Lt. Brian Murphy, the main character in The Dead (see review, page 36), is a stranger in a strange land — and things are only getting stranger.
Murphy, an American Air Force engineer stationed in Africa, is literally at Ground Zero for a sudden, unexplained outbreak of a virulent plague that causes the dead to rise and feed on the living. Panic has quickly set in, as the entire continent (and perhaps the entire world) is overrun by an unstoppable army of zombies.
Initially alone in his quest for sanctuary, Murphy is later joined by Sgt. Daniel Dembele (Prince David Oseia), an African soldier seeking his missing son. There’s the distinct impression that Murphy and Dembele may once have been on opposite sides, but that no longer matters. All that matters now is survival, and to do so the two men must come to trust one another.
The Dead has received rave reviews across the board, rare for a horror film and rarer still for a zombie film. Filmmaker brothers Howard J. and Jon Ford have been hailed as new voices in horror cinema. For actor Rob Freeman, who stars as Brian Murphy, The Dead is the first film in which he’s the lead, and his gutsy yet sympathetic performance is key to the film’s success.
The actor had no problem conveying the notion of a stranger in a strange land, given that it mirrored his own experience making the film, which was filmed entirely on location. Given the tumultuous political history of the region, there’s an unmistakable allegorical tone to the story.
“There’s a little snapshot there,” Freeman said. “Years of oppression, years of war and years of strife are all encapsulated there.”
Not unlike their characters, Freeman and Oseia’s relationship was established immediately. There was no time for rehearsals. They met, shook hands, and started shooting. “We hit the ground running,” Freeman said, “and I had a good time with Prince.”
The relationship between Murphy and Daniel echoes that of Tony Curtis and Sidney Poitier in the 1958 classic The Defiant Ones, in which two convicts (one white, one black) are chained together and must depend on the other for survival. A memome away because they don’t get in my way,” said Freeman, noting that the recent and acclaimed films Tree of Life and The Artist (both Best Picture Oscar nominees) also conveyed their stories primarily through imagery. He also added with a laugh that he’s had more to say in interviews about The Dead than in the actual film itself.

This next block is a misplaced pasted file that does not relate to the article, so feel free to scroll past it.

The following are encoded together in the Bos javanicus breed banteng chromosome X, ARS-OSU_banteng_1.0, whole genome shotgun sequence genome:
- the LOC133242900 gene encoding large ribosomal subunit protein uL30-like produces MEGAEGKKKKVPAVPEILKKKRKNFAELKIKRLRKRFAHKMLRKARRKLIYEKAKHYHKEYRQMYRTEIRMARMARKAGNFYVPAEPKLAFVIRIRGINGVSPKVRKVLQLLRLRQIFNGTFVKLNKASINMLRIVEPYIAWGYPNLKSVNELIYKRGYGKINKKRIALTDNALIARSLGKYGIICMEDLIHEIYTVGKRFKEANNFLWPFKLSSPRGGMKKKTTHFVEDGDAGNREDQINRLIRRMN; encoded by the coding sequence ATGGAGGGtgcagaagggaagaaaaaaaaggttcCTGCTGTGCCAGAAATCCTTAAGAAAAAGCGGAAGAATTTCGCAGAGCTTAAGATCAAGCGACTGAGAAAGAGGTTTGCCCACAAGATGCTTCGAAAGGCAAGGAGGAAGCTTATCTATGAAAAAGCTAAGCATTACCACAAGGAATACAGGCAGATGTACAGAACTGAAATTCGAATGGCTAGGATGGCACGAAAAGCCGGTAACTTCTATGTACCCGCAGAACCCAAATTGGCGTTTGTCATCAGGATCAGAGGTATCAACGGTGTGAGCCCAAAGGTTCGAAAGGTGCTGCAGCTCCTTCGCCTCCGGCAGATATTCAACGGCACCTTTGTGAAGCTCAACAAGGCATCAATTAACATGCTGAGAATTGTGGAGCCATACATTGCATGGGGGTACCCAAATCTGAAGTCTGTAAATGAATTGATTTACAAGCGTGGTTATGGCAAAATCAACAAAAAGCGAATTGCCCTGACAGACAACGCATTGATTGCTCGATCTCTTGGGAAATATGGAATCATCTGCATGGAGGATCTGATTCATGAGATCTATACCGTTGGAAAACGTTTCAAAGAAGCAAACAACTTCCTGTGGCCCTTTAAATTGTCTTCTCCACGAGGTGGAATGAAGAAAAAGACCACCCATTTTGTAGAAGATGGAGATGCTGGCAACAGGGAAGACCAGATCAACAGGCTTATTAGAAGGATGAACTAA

The African terrain is beautiful but treacherous, as Freeman can attest. He didn’t have a stunt double. It’s all him, all the time. “You betcha,” he confirmed. “Anybody who wants to suffer for their art, well, we really did. This was real guerrilla filmmaking. There were times when I thought we may not get out of this alive, I really did.”
Although The Dead is Freeman’s largest role to date, it’s hardly his rable scene in The Dead sees the two soldiers lugging a barrel of first encounter with the fantasy gasoline across an airport tarmac to refuel their automobile. The genre, having orbited producer Chris Carter’s universe with symbolism was intentional, according to Freeman. guest stints on “The X Files,” “Millennium” and the short-lived “Exactly,” he said. “That’s the first time we connect, and what “The Lone Gunman.”
do we connect over? Oil — the cause of so much war and so “Chris Carter is one of those writers who asks why do these much oppression throughout the world.” things happen, how do these things happen, and what’s the mys- The film “has an incredible amount to say on many levels,” tery behind it — and I was a willing participant.”
Freeman observed, “and I hope we did justice to what [film- Freeman made his screen debut in Fred Schepisi’s 1990 maker] David Cronenberg once wrote, that ‘horror rises out of adaptation of John le Carre’s bestseller The Russia House. He repression.’” laughed at the memory. “I did one of my first scenes with Roy Many of the extras — and, indeed, many of the zombies Scheider; he turned toward me, and I thought: ‘Wow, he’s really — were actual African villagers, most of whom had no acting talking to me!’” experience whatsoever. This further lends a reality to the unreal Now, with the release of The Dead, people are surely going to proceedings. In addition, much of the story is conveyed in im- be talking about Rob Freeman. agery and action as opposed to dialogue, lending it an existential undertone. The Dead is now available from Anchor Bay Entertainment.
“I really dig what you’re saying! Those kinds of films blow The DVD retails for $26.98, the Blu-ray for $29.99.